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Phil Labonte on Evolution of All That Remains: ‘I Don’t Want to Be a Formula Band’ [Interview]

Chad Bowar
Chad Bowar

All That Remains frontman Phil Labonte was the latest guest on Full Metal Jackie’s weekend radio program. The singer discussed the writing process behind their new album, Madness, what’s changed during his 20-year career, the importance of discussing post-traumatic stress disorder and the band’s future plans. Check out the chat below.

Usually a band writes music first, then figures out how to fit the lyrics in melodies. But this new album was the other way around for you guys. What did that allow you, the vocalist, to do different than before?

Well, this time it focused on the vocals. It allowed us to make the vocals the primary focus, I guess. We’ve always been a guitar band. I play guitar, Mike and Ollie, our guitar players, are also the primary writers, so we’d always come with riffs first. I don’t know how other bands do it, but we’d always really just thought of songs as a collection of riffs first.

It really let us look at songs as the vocals first and kind of focus on the story or focus on melody or making sure that the idea got across well without — I don’t want to say clutter because that sounds like it’s minimizing guitar and stuff like that. Again, I’m a guitar player, the last thing I want to do is minimize the guitars in All That Remains, but it does allow us to not have parts that aren’t necessary and riffs that just don’t go anywhere. It really lets us focus on stuff.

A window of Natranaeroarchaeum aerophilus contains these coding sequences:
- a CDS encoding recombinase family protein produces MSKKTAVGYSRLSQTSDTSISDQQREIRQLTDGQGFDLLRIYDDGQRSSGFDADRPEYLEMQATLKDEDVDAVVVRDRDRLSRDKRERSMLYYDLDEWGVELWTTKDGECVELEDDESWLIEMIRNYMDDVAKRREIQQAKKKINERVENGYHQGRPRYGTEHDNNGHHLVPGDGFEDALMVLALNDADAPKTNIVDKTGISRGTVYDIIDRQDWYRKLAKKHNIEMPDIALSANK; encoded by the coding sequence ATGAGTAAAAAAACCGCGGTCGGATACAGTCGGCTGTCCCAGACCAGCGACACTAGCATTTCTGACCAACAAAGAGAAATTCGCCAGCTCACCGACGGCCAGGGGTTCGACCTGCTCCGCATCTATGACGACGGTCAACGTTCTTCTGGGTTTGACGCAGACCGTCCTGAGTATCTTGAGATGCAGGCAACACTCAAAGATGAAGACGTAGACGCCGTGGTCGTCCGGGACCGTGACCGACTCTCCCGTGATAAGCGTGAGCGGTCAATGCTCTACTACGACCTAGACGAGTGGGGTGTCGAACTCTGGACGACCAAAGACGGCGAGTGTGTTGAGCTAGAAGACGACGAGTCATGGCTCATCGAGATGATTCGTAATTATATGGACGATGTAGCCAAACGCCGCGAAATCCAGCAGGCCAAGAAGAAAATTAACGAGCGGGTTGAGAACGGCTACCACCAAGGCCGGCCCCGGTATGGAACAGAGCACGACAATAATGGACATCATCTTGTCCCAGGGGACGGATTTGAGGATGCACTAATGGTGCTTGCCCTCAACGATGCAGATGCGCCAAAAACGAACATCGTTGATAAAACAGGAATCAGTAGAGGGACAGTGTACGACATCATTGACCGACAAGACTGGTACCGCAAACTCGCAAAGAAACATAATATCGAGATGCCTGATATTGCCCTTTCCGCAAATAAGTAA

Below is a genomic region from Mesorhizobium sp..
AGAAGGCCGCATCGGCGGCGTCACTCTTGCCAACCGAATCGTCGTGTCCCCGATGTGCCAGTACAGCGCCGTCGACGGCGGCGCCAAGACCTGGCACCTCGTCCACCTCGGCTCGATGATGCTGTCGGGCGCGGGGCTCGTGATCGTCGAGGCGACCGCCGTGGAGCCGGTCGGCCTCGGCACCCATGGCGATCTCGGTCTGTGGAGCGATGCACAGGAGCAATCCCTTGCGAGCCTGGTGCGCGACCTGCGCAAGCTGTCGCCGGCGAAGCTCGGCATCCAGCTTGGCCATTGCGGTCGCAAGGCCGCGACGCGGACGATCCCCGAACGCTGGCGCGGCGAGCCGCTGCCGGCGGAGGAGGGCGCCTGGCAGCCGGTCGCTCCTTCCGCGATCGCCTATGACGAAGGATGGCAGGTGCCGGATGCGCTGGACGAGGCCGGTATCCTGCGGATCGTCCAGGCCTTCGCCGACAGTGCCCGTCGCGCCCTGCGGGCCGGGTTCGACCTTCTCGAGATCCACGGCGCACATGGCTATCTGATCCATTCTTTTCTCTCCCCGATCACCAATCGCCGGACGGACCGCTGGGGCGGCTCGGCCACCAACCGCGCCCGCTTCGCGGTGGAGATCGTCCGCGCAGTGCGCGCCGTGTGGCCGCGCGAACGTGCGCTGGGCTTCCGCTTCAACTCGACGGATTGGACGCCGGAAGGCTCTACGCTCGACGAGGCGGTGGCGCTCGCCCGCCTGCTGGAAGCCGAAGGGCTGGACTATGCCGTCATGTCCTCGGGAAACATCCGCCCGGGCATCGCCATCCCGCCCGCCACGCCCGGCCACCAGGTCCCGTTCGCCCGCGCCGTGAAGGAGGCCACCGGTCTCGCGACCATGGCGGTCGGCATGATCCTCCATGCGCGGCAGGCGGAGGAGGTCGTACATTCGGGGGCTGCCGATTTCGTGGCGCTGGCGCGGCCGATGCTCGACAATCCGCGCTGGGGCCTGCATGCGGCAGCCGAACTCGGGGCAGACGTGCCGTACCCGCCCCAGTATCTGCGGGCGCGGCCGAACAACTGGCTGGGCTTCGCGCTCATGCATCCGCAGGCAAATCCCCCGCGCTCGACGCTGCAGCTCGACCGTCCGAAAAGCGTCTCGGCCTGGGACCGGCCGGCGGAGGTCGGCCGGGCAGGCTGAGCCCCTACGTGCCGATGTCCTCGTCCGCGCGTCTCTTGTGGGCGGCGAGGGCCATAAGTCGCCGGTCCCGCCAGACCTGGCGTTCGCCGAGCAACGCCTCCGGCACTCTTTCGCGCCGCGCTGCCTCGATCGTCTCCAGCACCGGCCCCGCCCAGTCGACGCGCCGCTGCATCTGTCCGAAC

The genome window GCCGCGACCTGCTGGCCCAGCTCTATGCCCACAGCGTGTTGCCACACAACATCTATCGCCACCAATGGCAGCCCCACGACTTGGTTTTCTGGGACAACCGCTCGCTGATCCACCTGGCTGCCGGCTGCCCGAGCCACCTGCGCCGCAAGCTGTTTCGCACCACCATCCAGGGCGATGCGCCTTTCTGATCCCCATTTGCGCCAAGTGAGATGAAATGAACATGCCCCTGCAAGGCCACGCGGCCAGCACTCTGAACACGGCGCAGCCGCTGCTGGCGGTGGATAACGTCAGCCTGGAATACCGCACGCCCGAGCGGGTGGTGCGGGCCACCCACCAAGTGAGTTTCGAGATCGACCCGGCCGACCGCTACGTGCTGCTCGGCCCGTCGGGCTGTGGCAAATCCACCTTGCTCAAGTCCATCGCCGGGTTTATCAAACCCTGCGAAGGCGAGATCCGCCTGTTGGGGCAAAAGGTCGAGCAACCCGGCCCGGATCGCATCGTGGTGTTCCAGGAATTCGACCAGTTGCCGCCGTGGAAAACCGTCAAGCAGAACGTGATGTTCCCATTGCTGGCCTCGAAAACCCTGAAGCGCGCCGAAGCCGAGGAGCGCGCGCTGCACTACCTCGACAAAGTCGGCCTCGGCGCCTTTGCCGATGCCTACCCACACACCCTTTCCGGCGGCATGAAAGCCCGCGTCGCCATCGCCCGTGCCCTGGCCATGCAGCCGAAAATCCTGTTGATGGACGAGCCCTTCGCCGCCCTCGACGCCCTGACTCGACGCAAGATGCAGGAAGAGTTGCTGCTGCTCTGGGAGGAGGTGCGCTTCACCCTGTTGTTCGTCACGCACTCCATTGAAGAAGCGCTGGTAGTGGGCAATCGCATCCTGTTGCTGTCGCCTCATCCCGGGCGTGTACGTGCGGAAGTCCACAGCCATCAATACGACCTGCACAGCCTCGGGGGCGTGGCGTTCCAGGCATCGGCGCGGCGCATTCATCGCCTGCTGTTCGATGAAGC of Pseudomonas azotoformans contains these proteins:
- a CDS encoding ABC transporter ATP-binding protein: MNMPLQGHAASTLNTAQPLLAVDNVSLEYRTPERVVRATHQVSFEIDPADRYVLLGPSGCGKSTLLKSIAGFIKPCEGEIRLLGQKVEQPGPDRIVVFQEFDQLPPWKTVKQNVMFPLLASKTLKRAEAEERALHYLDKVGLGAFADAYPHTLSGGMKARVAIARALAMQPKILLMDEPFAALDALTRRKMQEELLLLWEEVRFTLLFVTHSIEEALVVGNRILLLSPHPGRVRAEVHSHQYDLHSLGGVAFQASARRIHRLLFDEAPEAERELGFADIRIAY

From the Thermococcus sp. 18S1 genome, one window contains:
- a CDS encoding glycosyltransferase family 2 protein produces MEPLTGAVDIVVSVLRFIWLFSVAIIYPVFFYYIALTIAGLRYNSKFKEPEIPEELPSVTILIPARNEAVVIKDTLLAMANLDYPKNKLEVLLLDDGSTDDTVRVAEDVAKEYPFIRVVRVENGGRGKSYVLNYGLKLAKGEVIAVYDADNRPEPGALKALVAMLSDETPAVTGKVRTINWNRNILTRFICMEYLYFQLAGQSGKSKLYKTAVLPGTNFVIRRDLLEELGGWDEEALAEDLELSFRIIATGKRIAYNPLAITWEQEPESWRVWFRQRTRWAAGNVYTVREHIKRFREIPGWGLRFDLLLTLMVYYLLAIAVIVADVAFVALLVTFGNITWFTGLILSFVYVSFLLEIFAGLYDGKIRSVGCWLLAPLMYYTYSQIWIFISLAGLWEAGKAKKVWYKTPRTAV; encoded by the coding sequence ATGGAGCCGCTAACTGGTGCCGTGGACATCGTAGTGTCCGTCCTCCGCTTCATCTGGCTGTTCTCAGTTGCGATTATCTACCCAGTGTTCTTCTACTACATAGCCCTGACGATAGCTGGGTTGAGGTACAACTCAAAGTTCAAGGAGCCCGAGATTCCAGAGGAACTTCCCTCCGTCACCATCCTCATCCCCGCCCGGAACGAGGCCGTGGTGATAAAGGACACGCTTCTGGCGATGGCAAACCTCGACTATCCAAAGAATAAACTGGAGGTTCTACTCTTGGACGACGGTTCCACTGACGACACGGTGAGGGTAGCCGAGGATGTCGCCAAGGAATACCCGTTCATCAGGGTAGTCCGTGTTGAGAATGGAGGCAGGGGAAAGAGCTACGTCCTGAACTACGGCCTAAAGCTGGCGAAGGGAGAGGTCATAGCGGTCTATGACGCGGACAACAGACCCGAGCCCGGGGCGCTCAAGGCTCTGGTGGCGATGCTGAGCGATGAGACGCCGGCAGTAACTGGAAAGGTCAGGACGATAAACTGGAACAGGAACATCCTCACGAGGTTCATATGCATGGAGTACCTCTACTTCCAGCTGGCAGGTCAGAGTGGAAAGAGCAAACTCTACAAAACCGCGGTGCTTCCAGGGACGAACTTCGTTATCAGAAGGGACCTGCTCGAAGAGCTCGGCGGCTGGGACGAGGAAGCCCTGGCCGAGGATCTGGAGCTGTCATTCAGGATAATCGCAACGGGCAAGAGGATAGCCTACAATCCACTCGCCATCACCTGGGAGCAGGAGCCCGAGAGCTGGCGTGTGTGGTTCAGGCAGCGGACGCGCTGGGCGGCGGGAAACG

The new album, Madness, showcases the band trying different songwriting techniques — trying programming, electronic ideas and covering Garth Brooks. How does trying something different invigorate you creatively?

Well, I mean, it makes it more interesting. We’ve been a band for almost 20 years now, honestly. Our first demo, three-song demo CD, we did and we had that done in 1998. I was handing that out at the Milwaukee Metal Fest. It allows us to keep growing and change and keep it interesting to us.

I think that if writing music isn’t interesting to you then I think that it shows in the music, it shows in the song. If you’re just trying to go through a formula that you’ve used time and time again, it kind of shows. That’s something that I don’t want to happen with All That Remains. I don’t want to be a formula band, I don’t want people to think that they know what the next All That Remains album is gonna sound like.

The “Madness” video depicts PTSD. Why is calling attention to that so important to you and what stayed with you from your own military experience years ago?

Most people know that I was in the military and most of my friends that I spend time with at home or when I’m not out on the road, or not touring or not in the music business side of my life, most of my friends are either former military or in law enforcement or in that world. To me, it’s really important and post-traumatic stress is something that I think people always need to be reminded of. I think it’s something that shouldn’t be a, “Hey remember, this happened,” and then it goes away.

I think it should be an ongoing conversation because we’re still at war. There are still Americans that are deployed to war zones across the world, across the Middle East. It’s a real thing, it’s a present thing and depending on what — it doesn’t seem to matter which political team is in charge, there’s always Americans that are out there fighting. As long as that’s going on, and I don’t see any change anytime soon, this has to be an ongoing conversation. It’s something that’s real and present in people’s lives.

The new All That Remains creative process starts with you and Ollie. How has that creative relationship evolved over eight albums?